photo credits here
By Lim Yi He
To help boost local biodiversity, NUSH Otters is a VIA group dedicated to cleaning up Pandan Mangrove, a small but diverse mangrove located in south-western Singapore at the mouth of the Sungei Pandan. Due to its proximity to industrial areas and human activities, there is a constant source of trash coming into the mangrove.
On 2nd July, the NUSH Otters team consisting of 23 people embarked to Pandan Mangrove for the second clean-up of the year. Armed with tongs and rubbish bags, we ventured into the mangrove in search of trash.
Litter was scattered throughout the mangrove; it seemed that we had our work cut out for us indeed.
Mangroves host a multitude of unique organisms as well, such as lobsters, mudskippers, gastropods and bivalves. During the trip, we were very lucky to have encountered various organisms including some horseshoe crabs and face-banded sesarmine crabs.
Horseshoe crab numbers are dwindling due to fishing and loss of habitat, but we managed to spot two of them beneath a tree root. These ancient creatures are often seen in pairs, with the smaller male resting on top and behind the larger female. They can exist in mangroves or coastal areas, sometimes half-buried in mud or sand to remain inconspicuous.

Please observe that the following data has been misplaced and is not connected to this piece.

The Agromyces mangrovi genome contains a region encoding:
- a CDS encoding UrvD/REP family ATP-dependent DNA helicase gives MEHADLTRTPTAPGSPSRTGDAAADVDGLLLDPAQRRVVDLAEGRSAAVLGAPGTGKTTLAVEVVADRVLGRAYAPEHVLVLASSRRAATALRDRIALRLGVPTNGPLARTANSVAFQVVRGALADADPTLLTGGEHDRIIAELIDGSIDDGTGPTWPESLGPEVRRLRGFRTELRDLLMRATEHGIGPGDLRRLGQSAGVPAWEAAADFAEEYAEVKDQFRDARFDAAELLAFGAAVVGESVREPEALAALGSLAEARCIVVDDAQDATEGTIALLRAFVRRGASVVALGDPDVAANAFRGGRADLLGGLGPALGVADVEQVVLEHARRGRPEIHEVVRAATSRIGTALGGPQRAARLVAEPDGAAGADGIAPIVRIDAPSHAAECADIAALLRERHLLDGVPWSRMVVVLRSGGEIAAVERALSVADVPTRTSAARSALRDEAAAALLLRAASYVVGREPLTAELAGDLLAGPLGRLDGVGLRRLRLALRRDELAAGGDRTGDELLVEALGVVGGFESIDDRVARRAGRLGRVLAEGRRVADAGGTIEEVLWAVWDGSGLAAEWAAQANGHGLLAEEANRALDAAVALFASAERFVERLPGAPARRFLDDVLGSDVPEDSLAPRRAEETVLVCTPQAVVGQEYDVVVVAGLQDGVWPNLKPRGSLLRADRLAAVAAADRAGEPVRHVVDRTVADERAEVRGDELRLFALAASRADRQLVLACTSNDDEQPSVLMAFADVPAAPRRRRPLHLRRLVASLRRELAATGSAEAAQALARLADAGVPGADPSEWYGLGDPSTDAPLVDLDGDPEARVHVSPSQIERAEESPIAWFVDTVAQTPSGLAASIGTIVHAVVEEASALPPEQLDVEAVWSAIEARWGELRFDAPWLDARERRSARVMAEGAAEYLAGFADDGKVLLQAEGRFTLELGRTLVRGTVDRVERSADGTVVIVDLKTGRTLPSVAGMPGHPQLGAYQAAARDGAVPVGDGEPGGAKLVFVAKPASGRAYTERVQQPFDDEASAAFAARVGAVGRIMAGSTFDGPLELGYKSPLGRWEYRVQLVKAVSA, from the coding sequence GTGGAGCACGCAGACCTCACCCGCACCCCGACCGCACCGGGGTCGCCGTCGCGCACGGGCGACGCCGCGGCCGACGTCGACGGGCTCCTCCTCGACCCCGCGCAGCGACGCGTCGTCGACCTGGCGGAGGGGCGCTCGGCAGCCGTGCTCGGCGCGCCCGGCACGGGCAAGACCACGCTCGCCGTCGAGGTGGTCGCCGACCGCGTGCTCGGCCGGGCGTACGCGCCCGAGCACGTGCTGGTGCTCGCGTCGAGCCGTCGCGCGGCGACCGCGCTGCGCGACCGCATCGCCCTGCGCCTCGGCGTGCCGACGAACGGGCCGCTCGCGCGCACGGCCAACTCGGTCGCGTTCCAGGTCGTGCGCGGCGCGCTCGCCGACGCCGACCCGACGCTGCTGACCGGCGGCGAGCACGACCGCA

Face-banded sesarmine crabs are easily identified by their brightly coloured facial bands. They feed on mangrove leaves, animal and plant matter, therefore playing an important role in the mangroves by recycling the nutrients. The one pictured here has dark-coloured third maxillipeds (one of the mouthparts), which identify it as Perisesarma eumolpe.
The mangrove trees at Pandan Mangrove are mostly Bruguiera gymnorrhiza, also known as Tumu Merah due to the vivid red colour of the flowers. Quite common in Singapore, they are usually found in mud or dry, well-aerated soil with freshwater. Mangrove trees carry out vivipary – the seed within the fruit starts to germinate while it is still on the mother tree.
Mangrove forest cover has been reduced to only 0.5% of the total land area. Yet people are still causing damage to them, many unaware of the presence of wildlife there. For this clean-up, we have collected a total of 94.75kg of trash in merely two hours. That’s 16.44kg more than what was collected in May 11. We found also a rusted metal tyre and a piece of metal as long as my arm.
It is disheartening to see such callous treatment to our country’s mangroves.
The next clean-ups will be on September 3 and November 12. NUSH Otters are going to recruit new volunteers soon to aid in our cause – both staff and students can keep an eye out and join us in our next quest to vanquish trash from the mangroves!